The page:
How to Reorganize the Help Desk: Page 2

Posted September 8, 2006

James Maguire

James Maguire

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Decentralize Resources to Provide more Personalized Support

Although all of a company’s help desks should be managed centrally, it’s still a good idea to provide each division with its own desk. For example, a company that runs both a trading floor and a call center. These two divisions need very different types of help desks.

The resources for a company’s various desks shouldn’t be centralized in any one geographic location. They should be distributed throughout the organization in a manner that allows the greatest personalized support.

It’s not efficient, for example, to centralize resources for software and hardware support. They should be distributed by need. “If you’re going to support a trading floor, I would argue that you keep all those [hardware and software] resources together, including the people who are going to support the hardware,” Gliedman says.

The problem with a centralized depot of support resources is that employees end up working around it. “Remote users, feeling that the centralized support organization is not responsive to their needs, establish their own technical support group,” he notes.

“Winners and Losers”

When you restructure your help desk, you'll inevitably bruise some egos.

“Any time there’s a reorganization, the first thought is, ‘who won and who lost?’” Gliedman says. “Who was a peer who is now working for somebody?”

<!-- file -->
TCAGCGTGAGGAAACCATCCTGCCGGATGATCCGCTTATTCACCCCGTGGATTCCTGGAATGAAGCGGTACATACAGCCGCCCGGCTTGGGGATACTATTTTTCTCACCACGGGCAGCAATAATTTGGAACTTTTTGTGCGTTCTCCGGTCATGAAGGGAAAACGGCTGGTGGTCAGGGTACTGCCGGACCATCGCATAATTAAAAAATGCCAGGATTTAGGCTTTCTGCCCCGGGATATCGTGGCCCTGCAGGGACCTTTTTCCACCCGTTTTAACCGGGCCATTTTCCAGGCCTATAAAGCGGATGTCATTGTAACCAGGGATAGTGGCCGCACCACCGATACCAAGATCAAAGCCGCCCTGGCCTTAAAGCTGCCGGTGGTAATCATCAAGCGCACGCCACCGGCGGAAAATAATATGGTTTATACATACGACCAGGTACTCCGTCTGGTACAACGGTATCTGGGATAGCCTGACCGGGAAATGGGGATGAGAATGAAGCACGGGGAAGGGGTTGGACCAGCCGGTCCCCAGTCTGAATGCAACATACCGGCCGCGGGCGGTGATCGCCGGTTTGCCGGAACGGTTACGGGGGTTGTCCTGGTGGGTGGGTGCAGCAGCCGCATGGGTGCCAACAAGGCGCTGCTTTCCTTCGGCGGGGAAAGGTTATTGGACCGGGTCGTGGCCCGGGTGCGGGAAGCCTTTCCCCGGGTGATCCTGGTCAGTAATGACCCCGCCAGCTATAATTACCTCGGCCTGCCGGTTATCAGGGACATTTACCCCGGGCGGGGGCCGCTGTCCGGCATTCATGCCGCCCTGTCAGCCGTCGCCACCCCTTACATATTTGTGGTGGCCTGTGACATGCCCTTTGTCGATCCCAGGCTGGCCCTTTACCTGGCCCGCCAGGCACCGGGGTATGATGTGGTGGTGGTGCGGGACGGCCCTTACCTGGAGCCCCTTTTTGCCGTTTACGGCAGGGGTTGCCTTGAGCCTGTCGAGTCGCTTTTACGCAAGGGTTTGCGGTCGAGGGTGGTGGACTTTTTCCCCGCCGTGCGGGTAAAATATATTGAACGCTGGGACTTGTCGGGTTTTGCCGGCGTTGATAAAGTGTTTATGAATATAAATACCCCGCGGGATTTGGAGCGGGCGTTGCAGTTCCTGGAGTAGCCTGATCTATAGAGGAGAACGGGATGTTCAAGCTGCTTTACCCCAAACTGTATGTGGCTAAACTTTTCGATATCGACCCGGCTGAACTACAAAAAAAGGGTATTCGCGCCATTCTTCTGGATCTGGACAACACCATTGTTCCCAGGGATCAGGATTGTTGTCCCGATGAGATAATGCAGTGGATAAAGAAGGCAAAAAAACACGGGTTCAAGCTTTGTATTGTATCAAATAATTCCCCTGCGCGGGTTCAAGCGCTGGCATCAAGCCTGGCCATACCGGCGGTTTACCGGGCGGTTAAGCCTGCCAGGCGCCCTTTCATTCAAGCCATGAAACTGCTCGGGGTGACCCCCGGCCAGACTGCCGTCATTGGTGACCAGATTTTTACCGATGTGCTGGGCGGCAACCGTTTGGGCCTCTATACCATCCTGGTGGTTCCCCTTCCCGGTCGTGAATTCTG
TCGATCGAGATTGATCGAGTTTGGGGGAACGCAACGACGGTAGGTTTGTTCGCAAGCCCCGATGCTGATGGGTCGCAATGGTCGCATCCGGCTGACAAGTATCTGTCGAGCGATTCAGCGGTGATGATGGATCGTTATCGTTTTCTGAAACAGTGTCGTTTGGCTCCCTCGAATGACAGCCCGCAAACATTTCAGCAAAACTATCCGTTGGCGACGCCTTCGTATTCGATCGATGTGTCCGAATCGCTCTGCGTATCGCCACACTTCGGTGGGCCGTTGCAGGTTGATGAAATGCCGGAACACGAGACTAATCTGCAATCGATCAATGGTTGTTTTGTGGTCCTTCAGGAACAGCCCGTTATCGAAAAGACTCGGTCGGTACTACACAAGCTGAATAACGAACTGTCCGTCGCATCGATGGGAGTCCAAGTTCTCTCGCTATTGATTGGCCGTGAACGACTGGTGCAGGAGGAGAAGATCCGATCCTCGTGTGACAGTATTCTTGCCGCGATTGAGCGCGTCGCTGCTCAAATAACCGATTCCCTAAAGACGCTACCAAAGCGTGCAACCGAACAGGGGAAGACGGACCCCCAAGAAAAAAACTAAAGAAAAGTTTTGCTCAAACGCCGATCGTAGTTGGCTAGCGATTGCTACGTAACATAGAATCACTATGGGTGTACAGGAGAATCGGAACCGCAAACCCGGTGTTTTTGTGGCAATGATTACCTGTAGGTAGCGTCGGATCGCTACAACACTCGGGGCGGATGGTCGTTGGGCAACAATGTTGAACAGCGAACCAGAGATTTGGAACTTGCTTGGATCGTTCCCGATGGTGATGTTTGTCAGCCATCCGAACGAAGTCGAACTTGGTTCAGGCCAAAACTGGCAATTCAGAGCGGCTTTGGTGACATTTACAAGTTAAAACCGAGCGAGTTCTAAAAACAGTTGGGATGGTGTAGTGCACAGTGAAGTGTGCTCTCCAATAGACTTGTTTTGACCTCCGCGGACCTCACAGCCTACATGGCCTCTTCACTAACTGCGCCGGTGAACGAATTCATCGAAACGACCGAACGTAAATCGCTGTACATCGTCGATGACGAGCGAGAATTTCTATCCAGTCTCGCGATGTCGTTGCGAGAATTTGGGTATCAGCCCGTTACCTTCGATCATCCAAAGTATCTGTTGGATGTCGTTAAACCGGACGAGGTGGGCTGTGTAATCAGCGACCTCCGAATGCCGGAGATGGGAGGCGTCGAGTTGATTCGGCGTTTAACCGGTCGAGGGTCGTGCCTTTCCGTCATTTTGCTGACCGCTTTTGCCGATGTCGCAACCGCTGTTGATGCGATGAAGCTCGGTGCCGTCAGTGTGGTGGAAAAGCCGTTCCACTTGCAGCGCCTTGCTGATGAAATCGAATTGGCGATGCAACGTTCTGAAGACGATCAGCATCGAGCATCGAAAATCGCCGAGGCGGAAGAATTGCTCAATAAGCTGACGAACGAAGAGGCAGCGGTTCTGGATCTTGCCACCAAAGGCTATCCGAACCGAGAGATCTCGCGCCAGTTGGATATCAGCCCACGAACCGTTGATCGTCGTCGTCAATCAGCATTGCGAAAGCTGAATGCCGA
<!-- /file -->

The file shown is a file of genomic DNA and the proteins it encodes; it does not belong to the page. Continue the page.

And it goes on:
“Blanket statements and pronouncements do not take the place of personal contact, personal career planning and counseling, and open communications,” he notes. “Remember that a few dissatisfied malcontents can torpedo the best laid plans.”

The toughest part of this “winners and losers” equation is that sometimes a deep reorganization calls for hiring and firing.

Gliedman recalls consulting with a company that was in the middle of a help desk restructuring. The company confided in him: “We’re making these changes, and we’re trying to do this, but the perception of the help desk is really bad. It’s hard to say it, but sometimes you just have to change the people.”

The perception of change is sometimes as important as change itself when it comes to building credibility, he says. “So keeping the same organization in place, but changing the processes or structure underneath it, may not be taken by the end users as an improvement.”

Unfortunately, new staff or a new manager may be required. “Sometimes you have to make those kind of changes, just to set the stage to rebuild credibility.”

Let Users Know the Cost Benefit

Sometimes the need to cut costs forces a company to slash its help desk budget. There may be no choice in the matter.

In this scenario, many employees will now receive lower quality support. It’s best to inform these workers of the underlying financial reason, Gliedman recommends.

Make it clear to them in terms they’ll understand, by saying something like, “We had two choices: we could fire three people, or we could increase the deductible,” he suggests.

He points to an example where a corporation saved $40 million over four years by using a support desk contractor that upped the response time from 4 hours to 48 hours. Because the employees understood the value, they dealt with it, and even set up a depot of back-up PCs to use for short-term emergencies.

Informing the affected workers is better in both the short and long term. “They’ll still grumble, but they’ll understand.”

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